Contact: Leigh Kish (412) 622-3361
New mammal from the Late Middle Eocene sheds light on the relationships
of early even-toed ungulates
An international team of researchers led by Carnegie Museum of Natural
History paleontologist Mary Dawson has discovered the first record of
a primitive artiodactyl (even-toed ) herbivore. This new genus of mammal
suggests that an early evolutionary split of artidactyls led to the
living mouse deer and their extinct relatives on the one hand and the
ruminant (cud-chewing) artiodactyls on the other.
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In an article published in the Journal of Mammalian Evolution (Volume
7, No. 4), the team of American and Chinese paleontologists describe
the new artiodactyl as Zhailimeryxjingweni. The discovery may
have widespread implications as scientists plot out the evolutionary
family tree of even-toed animals such as camels, deer and giraffes.
"Prior to the discovery of Zhailimeryx, scientists had difficulty
determining how modern day artidactyls were related," said Dr.
Dawson. "The dental characteristics of Zhailimeryx indicate
that the mouse deer and their relatives can be traced back as a separate
lineage to at least 40 million years ago in the Middle Eocene."
Zhailimeryx is one of the earliest distant and extinct relative
to mammals such as giraffes, camels and deer. It is more closely related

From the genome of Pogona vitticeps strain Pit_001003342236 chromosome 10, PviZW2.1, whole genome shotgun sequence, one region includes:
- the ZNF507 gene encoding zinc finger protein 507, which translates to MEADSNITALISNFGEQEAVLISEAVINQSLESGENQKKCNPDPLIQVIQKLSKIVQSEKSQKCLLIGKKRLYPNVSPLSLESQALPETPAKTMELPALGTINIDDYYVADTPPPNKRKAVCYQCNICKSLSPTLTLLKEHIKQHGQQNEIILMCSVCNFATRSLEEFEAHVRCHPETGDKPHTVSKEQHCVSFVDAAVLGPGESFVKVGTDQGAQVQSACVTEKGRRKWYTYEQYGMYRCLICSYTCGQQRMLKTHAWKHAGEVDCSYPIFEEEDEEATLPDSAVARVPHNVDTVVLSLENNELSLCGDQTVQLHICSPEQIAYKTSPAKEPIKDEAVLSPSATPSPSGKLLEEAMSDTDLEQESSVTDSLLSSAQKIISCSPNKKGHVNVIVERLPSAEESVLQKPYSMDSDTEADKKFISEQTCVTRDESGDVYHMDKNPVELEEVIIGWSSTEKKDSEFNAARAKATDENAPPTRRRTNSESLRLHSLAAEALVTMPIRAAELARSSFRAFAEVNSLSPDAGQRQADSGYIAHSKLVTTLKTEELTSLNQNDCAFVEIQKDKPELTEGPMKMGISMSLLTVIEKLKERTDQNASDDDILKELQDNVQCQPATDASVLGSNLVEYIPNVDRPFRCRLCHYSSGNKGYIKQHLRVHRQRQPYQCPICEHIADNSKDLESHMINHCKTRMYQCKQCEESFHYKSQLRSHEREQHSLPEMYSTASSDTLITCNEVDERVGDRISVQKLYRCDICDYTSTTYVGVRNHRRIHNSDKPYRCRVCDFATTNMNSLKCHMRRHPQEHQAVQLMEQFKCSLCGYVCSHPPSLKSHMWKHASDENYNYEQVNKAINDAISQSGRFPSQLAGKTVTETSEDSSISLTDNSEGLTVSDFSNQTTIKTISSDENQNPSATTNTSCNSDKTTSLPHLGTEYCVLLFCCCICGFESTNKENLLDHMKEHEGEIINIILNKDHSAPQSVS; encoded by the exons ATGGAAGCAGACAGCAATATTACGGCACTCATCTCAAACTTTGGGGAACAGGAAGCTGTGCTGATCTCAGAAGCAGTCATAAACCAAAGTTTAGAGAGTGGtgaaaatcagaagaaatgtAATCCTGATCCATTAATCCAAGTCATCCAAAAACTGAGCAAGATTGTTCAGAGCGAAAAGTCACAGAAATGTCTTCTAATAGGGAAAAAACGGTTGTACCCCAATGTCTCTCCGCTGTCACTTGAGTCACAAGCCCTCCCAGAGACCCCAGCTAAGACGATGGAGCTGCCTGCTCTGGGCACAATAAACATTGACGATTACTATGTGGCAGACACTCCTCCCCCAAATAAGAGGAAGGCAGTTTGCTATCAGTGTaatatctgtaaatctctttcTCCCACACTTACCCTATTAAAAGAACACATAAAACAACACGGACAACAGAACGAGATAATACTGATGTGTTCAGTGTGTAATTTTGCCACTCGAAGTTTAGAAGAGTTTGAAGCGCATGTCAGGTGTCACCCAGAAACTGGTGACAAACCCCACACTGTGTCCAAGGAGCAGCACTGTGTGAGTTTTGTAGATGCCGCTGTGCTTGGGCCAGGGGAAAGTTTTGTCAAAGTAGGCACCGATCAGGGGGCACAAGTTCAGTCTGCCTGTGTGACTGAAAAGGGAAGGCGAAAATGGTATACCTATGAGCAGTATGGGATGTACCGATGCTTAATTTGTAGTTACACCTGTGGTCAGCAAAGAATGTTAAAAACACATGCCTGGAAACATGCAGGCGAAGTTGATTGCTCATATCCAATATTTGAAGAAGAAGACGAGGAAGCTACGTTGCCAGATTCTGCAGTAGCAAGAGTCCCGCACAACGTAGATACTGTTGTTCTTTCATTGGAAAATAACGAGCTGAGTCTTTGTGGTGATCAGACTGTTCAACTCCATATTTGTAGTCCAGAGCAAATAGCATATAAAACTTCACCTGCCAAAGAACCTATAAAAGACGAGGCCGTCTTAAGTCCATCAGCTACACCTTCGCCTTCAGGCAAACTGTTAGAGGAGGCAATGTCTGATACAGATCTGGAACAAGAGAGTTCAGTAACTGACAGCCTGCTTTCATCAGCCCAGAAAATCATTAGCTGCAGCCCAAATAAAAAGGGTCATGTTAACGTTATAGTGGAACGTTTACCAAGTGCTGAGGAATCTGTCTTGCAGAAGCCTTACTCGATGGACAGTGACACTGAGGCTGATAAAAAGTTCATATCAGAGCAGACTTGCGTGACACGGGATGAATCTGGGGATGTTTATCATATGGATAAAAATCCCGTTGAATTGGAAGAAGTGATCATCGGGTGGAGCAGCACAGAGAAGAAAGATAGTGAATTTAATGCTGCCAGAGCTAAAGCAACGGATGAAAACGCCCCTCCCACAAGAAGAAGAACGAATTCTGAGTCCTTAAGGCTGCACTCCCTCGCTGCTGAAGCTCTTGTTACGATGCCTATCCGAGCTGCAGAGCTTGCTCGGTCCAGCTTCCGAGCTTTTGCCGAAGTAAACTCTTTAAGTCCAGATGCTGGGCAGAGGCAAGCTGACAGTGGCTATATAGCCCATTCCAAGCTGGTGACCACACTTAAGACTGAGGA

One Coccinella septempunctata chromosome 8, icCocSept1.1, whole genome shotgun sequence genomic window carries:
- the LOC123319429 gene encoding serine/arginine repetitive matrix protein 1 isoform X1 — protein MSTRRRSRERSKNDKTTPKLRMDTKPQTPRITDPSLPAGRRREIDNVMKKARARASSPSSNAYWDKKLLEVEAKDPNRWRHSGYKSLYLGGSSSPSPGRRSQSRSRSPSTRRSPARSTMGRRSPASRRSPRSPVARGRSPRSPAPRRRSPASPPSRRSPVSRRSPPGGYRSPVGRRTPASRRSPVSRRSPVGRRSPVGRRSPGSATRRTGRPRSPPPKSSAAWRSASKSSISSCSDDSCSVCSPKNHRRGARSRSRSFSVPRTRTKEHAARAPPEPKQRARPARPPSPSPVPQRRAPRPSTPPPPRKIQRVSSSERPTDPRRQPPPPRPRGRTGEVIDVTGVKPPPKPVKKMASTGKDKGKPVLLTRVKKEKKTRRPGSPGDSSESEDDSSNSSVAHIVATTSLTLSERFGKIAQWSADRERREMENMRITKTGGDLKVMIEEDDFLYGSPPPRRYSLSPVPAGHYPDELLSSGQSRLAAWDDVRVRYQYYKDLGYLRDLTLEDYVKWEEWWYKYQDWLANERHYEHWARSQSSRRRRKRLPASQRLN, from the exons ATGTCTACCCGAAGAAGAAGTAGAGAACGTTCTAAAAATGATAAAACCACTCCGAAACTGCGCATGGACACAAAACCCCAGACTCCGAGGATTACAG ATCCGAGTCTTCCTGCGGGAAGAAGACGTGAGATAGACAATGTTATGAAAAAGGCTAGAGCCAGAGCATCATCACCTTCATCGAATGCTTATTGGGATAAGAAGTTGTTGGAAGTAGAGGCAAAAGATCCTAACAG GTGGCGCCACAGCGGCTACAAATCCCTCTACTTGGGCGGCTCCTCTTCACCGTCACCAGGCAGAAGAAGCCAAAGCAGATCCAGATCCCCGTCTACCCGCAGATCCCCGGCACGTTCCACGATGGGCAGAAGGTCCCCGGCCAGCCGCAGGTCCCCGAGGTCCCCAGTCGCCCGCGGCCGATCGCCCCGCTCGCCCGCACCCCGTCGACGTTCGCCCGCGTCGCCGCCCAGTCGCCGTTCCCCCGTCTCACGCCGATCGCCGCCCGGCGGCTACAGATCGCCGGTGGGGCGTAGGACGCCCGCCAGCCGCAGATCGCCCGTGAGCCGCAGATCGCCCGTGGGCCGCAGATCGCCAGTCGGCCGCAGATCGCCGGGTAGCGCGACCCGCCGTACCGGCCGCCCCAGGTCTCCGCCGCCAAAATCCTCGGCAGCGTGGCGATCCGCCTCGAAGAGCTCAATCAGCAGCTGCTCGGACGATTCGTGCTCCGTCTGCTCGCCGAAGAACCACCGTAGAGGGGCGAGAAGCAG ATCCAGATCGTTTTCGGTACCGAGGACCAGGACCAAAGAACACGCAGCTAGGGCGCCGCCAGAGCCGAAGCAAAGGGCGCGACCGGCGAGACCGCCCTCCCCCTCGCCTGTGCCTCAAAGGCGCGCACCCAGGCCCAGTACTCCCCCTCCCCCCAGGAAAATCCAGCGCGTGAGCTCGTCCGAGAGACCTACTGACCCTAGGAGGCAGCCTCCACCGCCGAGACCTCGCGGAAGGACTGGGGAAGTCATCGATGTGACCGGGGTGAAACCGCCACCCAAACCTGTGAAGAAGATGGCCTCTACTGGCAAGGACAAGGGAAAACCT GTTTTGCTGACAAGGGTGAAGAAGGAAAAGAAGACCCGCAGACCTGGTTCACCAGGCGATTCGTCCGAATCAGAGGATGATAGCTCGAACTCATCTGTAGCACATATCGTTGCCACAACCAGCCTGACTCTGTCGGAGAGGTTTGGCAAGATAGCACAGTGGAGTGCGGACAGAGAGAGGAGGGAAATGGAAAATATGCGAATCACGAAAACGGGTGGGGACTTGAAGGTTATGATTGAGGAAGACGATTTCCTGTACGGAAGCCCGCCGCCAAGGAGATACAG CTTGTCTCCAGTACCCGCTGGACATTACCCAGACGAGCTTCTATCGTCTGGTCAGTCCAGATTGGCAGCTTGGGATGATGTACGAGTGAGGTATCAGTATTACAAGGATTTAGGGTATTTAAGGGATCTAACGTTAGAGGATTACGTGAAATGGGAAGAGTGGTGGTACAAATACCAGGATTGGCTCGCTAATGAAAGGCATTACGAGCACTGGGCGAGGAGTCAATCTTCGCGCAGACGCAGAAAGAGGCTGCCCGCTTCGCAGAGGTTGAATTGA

to the mouse deer of the tropics than the larger herbivores of Europe,
Asia, Africa and North America.
Zhailimeryx co-existed in the Middle Eocene with early rhinos,
primates, early dog-like carnivores, numerous rodents, and lizards.
It probably browsed on soft vegetation and plants that grew in marshy
areas. Scientists recovered the fossils from a small quarry in southern
Shanxi Province (China), along the Yellow River, about 350 miles southeast
of Beijing. This site has yielded numerous fossils including the primate
Eosimias, which bridges the evolutionary gap between early and
The discovery also and extends the geographic boundary of these now
"The species only existed in Asia during the Middle Eocene,"
added Dr. Dawson. "Its later relatives expanded in to Europe about
5 million years later when the Turgai Strait, which acted as a natural
barrier, dried up."
Dr. Dawson's research team included K. Christopher Beard of Carnegie
Museum of Natural History and Jianwei Guo, Jingwen Wang, Yongsheng Tong,
and Xhishi Huang of the Institute of Vertebrate Paleontology and Paleoanthropology,
Chinese Academy of Sciences.
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